Plans advance for new Dollar General store

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<p>Mark Waite / Pahrump Valley Times - Mike Floyd asks for exemptions on public works requirements for a project on Carlton Street.</p>

A proposed Dollar General store took a step closer to construction after the Pahrump Regional Planning Commission meeting Wednesday. Mike Floyd received favorable rezoning for a parcel on Carlton Street for the proposed commercial project.

Leaf Properties Inc., the landlord for the property on which the Dollar General Store will be located southwest of Bell Vista Avenue and Highway 160, received permission to vacate a 331-foot portion of the Frontage Road. Planner Beth Lee said the applicant is in escrow to purchase the property, on which they will build a 9,100-square-foot Dollar General store. There will be a cross-access easement allowing adjacent properties to access Highway 160, according to the planning department report, but two adjoining properties are under the same ownership.

The county accepted the Frontage Road for dedication along that portion of Highway 160 in 1970 but it was never developed. Approval would allow the store to be moved closer to Highway 160 giving it greater visibility, Lee said.

RPC member Bob King said the only portions of the Highway 160 Frontage Road that were developed were much farther south, across from Wal-Mart and from McDonald’s Restaurant to Wells Fargo Bank. He proposed vacating other sections of Frontage Road that seem to go nowhere in a future meeting. He said it takes property off the tax rolls.

Consultant Dave Richards, with CivilWise Services, said his client wants to move to abandon the Frontage Road now, rather than wait for a broader plan.

“We would like to move forward with the vacation of a portion in front of this parcel because of timing issues with Dollar General and their requirements. There is not enough time to go through the public process, advertising, vacating the entire Frontage Road,” Richards said.

He said the Frontage Road is 80 feet wide, when combined with the vacant land between the paved highway and the right-of-way line it will amount to over 100 feet of vacant land that will never get developed.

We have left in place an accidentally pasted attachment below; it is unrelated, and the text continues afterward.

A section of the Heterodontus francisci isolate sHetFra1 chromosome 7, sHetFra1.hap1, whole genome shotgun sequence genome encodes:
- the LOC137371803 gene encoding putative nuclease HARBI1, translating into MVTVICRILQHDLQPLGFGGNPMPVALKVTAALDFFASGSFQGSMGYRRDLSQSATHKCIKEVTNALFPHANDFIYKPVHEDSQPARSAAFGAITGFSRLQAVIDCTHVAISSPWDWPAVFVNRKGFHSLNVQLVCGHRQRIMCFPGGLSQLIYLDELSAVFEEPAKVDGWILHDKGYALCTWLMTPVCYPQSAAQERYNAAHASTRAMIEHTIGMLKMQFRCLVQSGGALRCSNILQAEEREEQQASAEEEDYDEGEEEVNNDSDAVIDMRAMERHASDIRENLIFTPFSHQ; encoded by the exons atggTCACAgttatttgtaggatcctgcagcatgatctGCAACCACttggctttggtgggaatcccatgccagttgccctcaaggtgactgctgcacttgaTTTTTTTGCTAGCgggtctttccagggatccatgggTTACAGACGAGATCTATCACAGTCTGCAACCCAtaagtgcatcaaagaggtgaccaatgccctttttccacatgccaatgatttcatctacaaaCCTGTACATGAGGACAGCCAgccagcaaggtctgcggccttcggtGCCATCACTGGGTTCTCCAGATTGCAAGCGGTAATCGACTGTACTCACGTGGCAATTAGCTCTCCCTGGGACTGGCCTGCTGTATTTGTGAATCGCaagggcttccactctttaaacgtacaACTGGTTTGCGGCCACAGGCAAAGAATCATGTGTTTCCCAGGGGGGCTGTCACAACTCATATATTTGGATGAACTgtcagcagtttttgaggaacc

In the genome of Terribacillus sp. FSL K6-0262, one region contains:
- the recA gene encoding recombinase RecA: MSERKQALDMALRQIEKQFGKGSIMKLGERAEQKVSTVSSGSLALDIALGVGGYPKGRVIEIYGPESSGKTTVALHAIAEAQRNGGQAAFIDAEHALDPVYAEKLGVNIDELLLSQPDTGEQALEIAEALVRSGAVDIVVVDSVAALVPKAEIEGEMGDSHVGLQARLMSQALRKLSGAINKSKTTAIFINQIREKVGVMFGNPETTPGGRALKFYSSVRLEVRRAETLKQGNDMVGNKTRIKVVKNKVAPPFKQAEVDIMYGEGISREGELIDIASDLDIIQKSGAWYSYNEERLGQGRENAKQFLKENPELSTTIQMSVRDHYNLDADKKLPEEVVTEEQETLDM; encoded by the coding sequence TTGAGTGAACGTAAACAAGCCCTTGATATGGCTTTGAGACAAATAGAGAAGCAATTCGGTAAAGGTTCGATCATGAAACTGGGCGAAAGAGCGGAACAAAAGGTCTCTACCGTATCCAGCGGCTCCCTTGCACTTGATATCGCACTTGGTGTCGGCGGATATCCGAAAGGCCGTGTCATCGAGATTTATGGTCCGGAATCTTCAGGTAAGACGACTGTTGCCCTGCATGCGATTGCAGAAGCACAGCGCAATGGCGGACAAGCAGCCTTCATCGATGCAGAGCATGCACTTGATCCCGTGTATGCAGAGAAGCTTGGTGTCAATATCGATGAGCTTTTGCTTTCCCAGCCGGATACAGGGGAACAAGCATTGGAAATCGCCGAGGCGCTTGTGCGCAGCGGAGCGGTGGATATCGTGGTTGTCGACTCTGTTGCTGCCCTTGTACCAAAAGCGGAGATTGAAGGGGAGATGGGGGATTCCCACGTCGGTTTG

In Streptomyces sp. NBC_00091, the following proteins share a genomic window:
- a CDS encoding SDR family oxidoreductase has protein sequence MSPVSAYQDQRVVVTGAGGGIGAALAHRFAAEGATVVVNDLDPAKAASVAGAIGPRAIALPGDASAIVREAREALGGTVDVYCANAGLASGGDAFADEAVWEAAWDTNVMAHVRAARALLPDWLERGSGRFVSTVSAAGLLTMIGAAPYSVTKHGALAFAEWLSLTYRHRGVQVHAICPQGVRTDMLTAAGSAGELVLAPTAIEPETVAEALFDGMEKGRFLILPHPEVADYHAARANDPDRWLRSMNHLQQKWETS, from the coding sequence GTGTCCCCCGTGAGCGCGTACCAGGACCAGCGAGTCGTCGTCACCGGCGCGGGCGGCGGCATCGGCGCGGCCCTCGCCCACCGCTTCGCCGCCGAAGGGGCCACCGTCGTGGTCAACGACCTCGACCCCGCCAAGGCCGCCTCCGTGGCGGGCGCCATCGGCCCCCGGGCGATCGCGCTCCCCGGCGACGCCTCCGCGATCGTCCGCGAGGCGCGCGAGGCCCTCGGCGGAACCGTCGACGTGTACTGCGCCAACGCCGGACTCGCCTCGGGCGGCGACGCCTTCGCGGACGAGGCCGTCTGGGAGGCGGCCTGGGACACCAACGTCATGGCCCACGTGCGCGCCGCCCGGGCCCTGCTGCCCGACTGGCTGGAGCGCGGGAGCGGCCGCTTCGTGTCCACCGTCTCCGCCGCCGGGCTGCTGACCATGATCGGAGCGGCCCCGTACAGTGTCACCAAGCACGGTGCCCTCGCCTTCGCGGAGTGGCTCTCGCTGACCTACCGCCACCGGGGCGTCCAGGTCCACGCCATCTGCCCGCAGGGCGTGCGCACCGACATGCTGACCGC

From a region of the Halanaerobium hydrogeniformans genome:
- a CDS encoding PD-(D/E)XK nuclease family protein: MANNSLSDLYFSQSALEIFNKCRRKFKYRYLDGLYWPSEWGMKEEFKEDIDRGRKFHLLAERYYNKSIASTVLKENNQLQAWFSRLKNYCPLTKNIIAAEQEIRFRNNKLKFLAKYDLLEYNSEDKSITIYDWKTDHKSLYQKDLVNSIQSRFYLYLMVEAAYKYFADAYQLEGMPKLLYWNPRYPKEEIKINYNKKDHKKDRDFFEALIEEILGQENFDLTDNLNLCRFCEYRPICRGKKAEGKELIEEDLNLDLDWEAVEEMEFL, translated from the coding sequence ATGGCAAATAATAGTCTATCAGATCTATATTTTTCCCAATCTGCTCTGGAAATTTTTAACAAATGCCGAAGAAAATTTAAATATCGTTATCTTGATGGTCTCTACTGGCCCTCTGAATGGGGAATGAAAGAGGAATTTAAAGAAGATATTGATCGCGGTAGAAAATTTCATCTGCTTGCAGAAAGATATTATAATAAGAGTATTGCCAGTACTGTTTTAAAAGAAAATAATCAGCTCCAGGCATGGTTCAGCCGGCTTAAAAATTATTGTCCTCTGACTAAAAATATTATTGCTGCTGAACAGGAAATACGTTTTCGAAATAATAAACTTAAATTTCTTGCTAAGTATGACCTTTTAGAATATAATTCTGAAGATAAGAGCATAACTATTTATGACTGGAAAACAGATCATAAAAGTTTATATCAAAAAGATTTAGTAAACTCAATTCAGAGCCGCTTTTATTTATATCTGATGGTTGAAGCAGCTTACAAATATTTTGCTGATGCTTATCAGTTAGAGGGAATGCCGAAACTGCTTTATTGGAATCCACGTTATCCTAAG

“To top that off in support of this, the highway department will only allow so many accesses along that property. So each individual lot will not be able to get its own access,” Richards said.

On the other matter, Floyd received approval for a tentative map to create the Heritage 1 Subdivision on 2.92 acres at 1230 S. Loop Road near the southeast corner of Loop Road and Highway 160. Lee said Floyd has a potential buyer for the property, which is zoned general commercial. Floyd wouldn’t disclose his future tenant, which he said would be considered at next month’s RPC meeting.

Floyd requested and received waivers on requirements to pave curbs, gutters and sidewalks, along with requested paving improvements to Carlton Street. He will also not be required to submit a traffic impact analysis and drainage study, after a motion from RPC member Greg Hafen II. Floyd said Carlton Street is already paved and to put in curbs, gutters and sidewalks would be too expensive.

“I feel I should have to just take care of the portion of the property that’s going to be developed right now. I think that’s consistent with some other projects in town,” Floyd said. He proposed improving 300 feet of Carlton Street in front of his project.

“For me to do a traffic impact study on this lot is going to be very difficult because I don’t know what’s going to be developed in the future, other than what’s in there now,” Floyd said. “What am I going to base my study on? Some bare dirt up there?”

RPC Chairman John Koenig concurred. “How do you do a traffic impact study if you’re going to sell something and you don’t know what they want to put there?”

Nye County Public Works Director Dave Fanning said the site development review will consider standard guidelines for determining what kind of traffic the project would draw based on square footage and other factors.

Floyd said he commissioned a drainage study a few years ago on a proposal that fell through for property across the street. He wants to use those plans and studies for this project.

In February 2008, members of the Floyd family participated in a groundbreaking for the Heritage Plaza Shopping Center, across from the former Floyd’s Ace Hardware Store on Loop Road; they excavated 18,000 square feet, but plans fell through for the upscale shopping center on 4.3 acres.

Hafen said it would have to be a fairly large scale business to generate traffic impact studies.